Australian volunteers help communities with food, clothing and time

It’s organized chaos at Thread Together following floods that devastated communities on Australia’s east coast.

“We know that around 10,000 people have been displaced. We spent the morning sorting through the clothes that are coming in from across the country,” said the organization’s CEO, Anthony Chesler. A topical matter.

Thread Together is bringing never before sold fashion to those in need and this week Mr Chesler has received thousands of requests for help.

Anthony Chesler, CEO of Thread Together, and Lauren Golman, reporter for A Current Affair. (A current affair)

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“It’s new clothes that are really important. New clothes because we don’t want people to remember their situation by having to wear someone else’s clothes,” he said.

Staff from The Athletes Foot and fashion brand Stylerunner also donated their time.

“Look around us, there’s so much that would go to landfill and people need it,” said one volunteer.

Thread Together brings never-before-sold fashion to those in need. (A current affair)

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And the job is never done.

“We are still supporting those affected by the 2021 floods and we are still supporting those on the south coast affected by the bushfires,” Mr Chesler said.

On the other side of Sydney, the aid was only a hot meal.

The hardworking volunteers at Our Big Kitchen cooked up a storm with curry, bolognese and soup. (A current affair)

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In 2020, A topical matter gave the Our Big Kitchen (OBK) team a well-deserved facelift and this week the community organization is feeding flood-affected communities.

“The Big Kitchen brings smiles to people’s faces, just through a hot meal, a nourishing hot meal prepared by a complete stranger,” said founder Laya Slavin.

Hardworking volunteers cooked up a storm with curry, bolognese and soup.

“We are preparing 2,000 meals today, and those 2,000 meals are very specific, they will go to the Northern Rivers Indigenous community,” OBK Director George said.

A Current Affair reporter Lauren Golman with Our Big Kitchen manager George. (A current affair)

“It’s twofold – we still have to support the charities we support on a weekly basis – Vinnies, men’s shelters, women’s shelters and when disaster strikes it’s real, it gets your hands dirty and really an impact on someone’s life.”

Volunteer Jude and his mother are on a mission to make 10,000 jam cookies.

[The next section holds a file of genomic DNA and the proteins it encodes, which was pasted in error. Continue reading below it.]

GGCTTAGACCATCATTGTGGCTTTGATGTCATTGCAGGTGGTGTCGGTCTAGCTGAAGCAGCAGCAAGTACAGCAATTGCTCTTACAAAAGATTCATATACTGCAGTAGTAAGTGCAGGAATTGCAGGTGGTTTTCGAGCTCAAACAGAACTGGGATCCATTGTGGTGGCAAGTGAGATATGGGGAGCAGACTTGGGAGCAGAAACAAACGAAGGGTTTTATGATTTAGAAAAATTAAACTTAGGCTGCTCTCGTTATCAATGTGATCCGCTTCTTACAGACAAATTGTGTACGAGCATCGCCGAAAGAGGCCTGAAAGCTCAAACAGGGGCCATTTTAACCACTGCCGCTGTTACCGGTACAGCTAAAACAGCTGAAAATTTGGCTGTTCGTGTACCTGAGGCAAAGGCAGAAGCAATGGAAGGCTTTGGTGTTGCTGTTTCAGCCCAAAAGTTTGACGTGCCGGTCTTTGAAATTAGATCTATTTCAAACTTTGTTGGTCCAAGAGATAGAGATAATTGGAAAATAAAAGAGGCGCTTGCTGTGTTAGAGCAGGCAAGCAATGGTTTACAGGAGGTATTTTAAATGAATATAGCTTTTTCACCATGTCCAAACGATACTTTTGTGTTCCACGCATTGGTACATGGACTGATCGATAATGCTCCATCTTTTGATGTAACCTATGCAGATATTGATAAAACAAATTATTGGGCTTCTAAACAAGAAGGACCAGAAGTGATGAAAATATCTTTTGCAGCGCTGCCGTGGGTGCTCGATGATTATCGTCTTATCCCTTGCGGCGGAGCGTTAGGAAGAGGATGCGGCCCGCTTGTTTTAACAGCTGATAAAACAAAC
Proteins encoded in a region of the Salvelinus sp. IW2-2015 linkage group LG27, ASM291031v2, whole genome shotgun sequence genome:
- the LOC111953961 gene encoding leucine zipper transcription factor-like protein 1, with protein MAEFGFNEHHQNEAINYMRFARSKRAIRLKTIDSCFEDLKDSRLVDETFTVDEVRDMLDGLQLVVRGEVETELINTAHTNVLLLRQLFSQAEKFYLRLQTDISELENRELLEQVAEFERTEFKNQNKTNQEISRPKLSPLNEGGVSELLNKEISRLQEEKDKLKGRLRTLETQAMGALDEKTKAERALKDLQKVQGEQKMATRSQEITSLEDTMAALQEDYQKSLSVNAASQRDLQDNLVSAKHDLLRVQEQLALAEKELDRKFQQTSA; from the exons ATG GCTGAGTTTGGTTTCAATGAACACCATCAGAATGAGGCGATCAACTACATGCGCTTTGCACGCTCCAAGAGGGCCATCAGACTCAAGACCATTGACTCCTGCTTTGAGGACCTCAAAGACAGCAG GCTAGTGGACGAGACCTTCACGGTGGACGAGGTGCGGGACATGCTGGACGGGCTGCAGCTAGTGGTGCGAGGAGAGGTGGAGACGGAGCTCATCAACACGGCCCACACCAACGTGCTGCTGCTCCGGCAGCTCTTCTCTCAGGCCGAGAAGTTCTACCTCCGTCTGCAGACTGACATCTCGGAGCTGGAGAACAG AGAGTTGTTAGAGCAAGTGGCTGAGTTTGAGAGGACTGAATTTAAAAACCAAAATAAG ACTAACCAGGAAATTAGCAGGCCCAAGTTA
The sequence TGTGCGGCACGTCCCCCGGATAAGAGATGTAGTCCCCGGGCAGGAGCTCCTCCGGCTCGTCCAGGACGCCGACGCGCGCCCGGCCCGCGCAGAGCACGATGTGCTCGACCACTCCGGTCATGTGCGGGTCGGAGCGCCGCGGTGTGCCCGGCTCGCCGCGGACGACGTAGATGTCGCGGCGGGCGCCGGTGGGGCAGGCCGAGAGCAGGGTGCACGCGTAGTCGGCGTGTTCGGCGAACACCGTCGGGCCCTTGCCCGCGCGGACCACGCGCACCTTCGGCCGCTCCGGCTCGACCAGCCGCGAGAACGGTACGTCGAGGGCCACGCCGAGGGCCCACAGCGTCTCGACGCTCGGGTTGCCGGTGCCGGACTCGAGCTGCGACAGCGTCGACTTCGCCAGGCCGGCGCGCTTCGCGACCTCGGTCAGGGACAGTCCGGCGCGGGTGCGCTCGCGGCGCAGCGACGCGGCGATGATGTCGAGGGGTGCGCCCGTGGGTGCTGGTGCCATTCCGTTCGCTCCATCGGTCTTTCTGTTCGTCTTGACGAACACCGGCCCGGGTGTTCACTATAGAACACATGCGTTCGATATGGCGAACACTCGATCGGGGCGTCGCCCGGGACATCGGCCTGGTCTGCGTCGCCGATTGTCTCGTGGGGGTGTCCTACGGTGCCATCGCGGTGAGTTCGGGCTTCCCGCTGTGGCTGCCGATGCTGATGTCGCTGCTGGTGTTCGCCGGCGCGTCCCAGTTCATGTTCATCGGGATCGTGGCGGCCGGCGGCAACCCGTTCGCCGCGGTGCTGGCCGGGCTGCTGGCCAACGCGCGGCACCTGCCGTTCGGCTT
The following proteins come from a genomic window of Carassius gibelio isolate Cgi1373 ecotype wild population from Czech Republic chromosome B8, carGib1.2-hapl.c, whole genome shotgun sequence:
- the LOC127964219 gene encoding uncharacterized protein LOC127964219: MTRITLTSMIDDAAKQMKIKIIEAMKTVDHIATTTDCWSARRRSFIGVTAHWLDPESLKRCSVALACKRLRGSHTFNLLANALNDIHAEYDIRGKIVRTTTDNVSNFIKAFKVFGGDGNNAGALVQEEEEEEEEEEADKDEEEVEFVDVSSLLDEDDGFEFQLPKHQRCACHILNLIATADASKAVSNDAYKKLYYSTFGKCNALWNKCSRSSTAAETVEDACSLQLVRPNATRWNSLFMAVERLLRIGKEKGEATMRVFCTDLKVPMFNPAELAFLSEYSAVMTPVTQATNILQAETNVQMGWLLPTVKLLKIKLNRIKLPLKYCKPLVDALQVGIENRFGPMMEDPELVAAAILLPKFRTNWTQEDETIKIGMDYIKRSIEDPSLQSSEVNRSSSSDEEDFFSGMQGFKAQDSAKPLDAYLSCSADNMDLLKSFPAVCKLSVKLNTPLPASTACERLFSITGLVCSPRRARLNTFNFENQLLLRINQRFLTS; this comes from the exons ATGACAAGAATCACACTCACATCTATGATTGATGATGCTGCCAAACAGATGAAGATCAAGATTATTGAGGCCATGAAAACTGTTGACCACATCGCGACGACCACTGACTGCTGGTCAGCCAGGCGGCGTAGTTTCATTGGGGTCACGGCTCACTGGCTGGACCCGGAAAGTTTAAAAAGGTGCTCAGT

“To lift people’s spirits – to spread some light,” Jude’s mother said.

At another kitchen just 15 minutes away, vans were packed and heading for the Northern Rivers.

Oz Harvest CEO Ronni Kahn spoke with A Current Affair reporter Lauren Golman. (A current affair)

“Inside this refrigerator – (there are) thousands of extremely healthy, delicious and nutritious meals prepared with love and specifically for this purpose, so that we can deploy them as needed,” said the CEO of Oz Harvest, Ronni Kahn.

Next door, the association has set up an emergency supermarket.

“This is our emergency response that we have in place during COVID. These baskets are being sent to an aged care facility in Northern Rivers who called. They are severely challenged as their residents cannot not go out,” Ms. Kahn said.

Jaswonder Singh, leader of Sikh Volunteers Australia. (A current affair)

Sikh Volunteers Australia is another organization that has been on site when disaster strikes.

They have provided free food and clean water to communities affected by bushfires, COVID-19 and now floods.

“I’ve seen the devastation before, but not on this scale, it’s something quite different,” said group leader Jaswonder Singh.

Sikh volunteers Australia. (A current affair)

“We consider ourselves part of the greater Australian community and it is our duty to help our brothers and sisters.

“We’re just trying to serve our faith and our community responsibilities and there’s nothing special about it.”

The Mid Coast Trucks team are also doing their part to help.

“We’re looking at taking food, pet food, water, diapers, formula, diapers, toiletries, that sort of thing,” employee Rachel Salby said. .

Mid Coast Trucks employee Rachel Salby. (A current affair)

“My boss gave a truck driver and Boral also gave a driver.

“We have people up there with a forklift, waiting for us to arrive to help unload.”

After all, that’s community.

Charities helping people in flood-affected communities

For those affected by the floods, assistance is available.

In an emergency, call your local SES unit on 132 500.

If life is in danger, call Triple Zero immediately.

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